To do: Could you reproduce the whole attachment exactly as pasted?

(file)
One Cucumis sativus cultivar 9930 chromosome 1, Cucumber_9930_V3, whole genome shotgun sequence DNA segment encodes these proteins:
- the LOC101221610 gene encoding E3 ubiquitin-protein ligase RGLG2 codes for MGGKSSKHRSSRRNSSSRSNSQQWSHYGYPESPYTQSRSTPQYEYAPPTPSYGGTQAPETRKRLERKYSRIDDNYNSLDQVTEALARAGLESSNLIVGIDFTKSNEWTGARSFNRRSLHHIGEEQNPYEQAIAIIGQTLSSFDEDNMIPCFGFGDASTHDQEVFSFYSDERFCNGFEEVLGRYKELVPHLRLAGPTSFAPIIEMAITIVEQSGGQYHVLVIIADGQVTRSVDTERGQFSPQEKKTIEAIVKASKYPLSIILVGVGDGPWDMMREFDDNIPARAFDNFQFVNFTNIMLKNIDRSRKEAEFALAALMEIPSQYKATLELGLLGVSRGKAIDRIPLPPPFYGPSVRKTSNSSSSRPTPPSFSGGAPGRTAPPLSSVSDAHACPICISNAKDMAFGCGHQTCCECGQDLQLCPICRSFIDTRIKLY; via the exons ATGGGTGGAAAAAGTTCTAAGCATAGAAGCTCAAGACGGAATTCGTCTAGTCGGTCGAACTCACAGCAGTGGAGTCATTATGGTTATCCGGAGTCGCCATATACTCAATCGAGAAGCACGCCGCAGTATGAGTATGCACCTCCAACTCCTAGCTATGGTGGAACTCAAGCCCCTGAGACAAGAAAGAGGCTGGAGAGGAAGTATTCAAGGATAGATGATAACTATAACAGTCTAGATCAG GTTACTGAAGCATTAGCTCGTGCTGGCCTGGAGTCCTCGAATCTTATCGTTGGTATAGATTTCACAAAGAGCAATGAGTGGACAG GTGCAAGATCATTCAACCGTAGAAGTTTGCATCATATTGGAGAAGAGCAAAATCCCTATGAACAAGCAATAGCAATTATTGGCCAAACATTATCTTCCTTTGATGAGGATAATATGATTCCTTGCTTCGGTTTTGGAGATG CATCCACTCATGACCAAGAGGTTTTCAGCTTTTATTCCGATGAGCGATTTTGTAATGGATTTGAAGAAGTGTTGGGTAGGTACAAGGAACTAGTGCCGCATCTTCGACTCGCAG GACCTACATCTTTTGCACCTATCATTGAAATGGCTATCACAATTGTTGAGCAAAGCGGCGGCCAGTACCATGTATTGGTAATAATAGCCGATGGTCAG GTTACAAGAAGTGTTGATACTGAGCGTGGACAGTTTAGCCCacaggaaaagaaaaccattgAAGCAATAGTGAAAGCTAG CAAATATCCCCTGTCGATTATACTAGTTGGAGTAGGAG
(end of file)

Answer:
One Cucumis sativus cultivar 9930 chromosome 1, Cucumber_9930_V3, whole genome shotgun sequence DNA segment encodes these proteins:
- the LOC101221610 gene encoding E3 ubiquitin-protein ligase RGLG2 codes for MGGKSSKHRSSRRNSSSRSNSQQWSHYGYPESPYTQSRSTPQYEYAPPTPSYGGTQAPETRKRLERKYSRIDDNYNSLDQVTEALARAGLESSNLIVGIDFTKSNEWTGARSFNRRSLHHIGEEQNPYEQAIAIIGQTLSSFDEDNMIPCFGFGDASTHDQEVFSFYSDERFCNGFEEVLGRYKELVPHLRLAGPTSFAPIIEMAITIVEQSGGQYHVLVIIADGQVTRSVDTERGQFSPQEKKTIEAIVKASKYPLSIILVGVGDGPWDMMREFDDNIPARAFDNFQFVNFTNIMLKNIDRSRKEAEFALAALMEIPSQYKATLELGLLGVSRGKAIDRIPLPPPFYGPSVRKTSNSSSSRPTPPSFSGGAPGRTAPPLSSVSDAHACPICISNAKDMAFGCGHQTCCECGQDLQLCPICRSFIDTRIKLY; via the exons ATGGGTGGAAAAAGTTCTAAGCATAGAAGCTCAAGACGGAATTCGTCTAGTCGGTCGAACTCACAGCAGTGGAGTCATTATGGTTATCCGGAGTCGCCATATACTCAATCGAGAAGCACGCCGCAGTATGAGTATGCACCTCCAACTCCTAGCTATGGTGGAACTCAAGCCCCTGAGACAAGAAAGAGGCTGGAGAGGAAGTATTCAAGGATAGATGATAACTATAACAGTCTAGATCAG GTTACTGAAGCATTAGCTCGTGCTGGCCTGGAGTCCTCGAATCTTATCGTTGGTATAGATTTCACAAAGAGCAATGAGTGGACAG GTGCAAGATCATTCAACCGTAGAAGTTTGCATCATATTGGAGAAGAGCAAAATCCCTATGAACAAGCAATAGCAATTATTGGCCAAACATTATCTTCCTTTGATGAGGATAATATGATTCCTTGCTTCGGTTTTGGAGATG CATCCACTCATGACCAAGAGGTTTTCAGCTTTTATTCCGATGAGCGATTTTGTAATGGATTTGAAGAAGTGTTGGGTAGGTACAAGGAACTAGTGCCGCATCTTCGACTCGCAG GACCTACATCTTTTGCACCTATCATTGAAATGGCTATCACAATTGTTGAGCAAAGCGGCGGCCAGTACCATGTATTGGTAATAATAGCCGATGGTCAG GTTACAAGAAGTGTTGATACTGAGCGTGGACAGTTTAGCCCacaggaaaagaaaaccattgAAGCAATAGTGAAAGCTAG CAAATATCCCCTGTCGATTATACTAGTTGGAGTAGGAG